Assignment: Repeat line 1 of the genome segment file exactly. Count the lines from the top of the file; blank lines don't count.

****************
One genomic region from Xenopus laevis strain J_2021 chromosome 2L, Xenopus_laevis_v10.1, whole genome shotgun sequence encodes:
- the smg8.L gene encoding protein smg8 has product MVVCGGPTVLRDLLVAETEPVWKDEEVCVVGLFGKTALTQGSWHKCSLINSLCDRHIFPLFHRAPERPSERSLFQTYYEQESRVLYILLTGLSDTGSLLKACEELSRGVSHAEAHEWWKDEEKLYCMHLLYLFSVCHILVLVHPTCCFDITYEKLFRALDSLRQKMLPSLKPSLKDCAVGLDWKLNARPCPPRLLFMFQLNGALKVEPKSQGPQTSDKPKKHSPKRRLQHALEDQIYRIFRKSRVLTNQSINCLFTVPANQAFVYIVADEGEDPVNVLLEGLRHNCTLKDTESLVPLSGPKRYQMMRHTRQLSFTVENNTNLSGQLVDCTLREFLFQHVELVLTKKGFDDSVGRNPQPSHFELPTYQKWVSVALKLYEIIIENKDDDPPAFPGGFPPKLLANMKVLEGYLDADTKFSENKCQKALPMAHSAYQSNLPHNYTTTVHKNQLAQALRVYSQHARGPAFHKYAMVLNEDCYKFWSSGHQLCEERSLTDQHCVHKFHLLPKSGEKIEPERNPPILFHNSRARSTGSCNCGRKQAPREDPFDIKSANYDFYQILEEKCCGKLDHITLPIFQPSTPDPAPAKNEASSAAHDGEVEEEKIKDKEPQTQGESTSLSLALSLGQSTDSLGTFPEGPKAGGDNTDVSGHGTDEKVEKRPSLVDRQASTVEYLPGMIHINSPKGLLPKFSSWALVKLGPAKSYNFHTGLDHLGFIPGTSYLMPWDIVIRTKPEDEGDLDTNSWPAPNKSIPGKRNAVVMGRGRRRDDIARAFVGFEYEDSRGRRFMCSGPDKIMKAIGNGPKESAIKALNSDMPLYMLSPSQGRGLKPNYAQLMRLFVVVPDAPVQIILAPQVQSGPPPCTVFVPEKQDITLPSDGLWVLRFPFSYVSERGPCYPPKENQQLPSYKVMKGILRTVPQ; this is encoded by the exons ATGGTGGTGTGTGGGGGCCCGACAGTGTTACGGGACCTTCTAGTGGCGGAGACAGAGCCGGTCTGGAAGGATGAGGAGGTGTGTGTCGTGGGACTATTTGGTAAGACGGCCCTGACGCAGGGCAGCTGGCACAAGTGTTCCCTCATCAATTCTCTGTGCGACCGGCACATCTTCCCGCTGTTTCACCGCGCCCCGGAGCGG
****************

One genomic region from Xenopus laevis strain J_2021 chromosome 2L, Xenopus_laevis_v10.1, whole genome shotgun sequence encodes: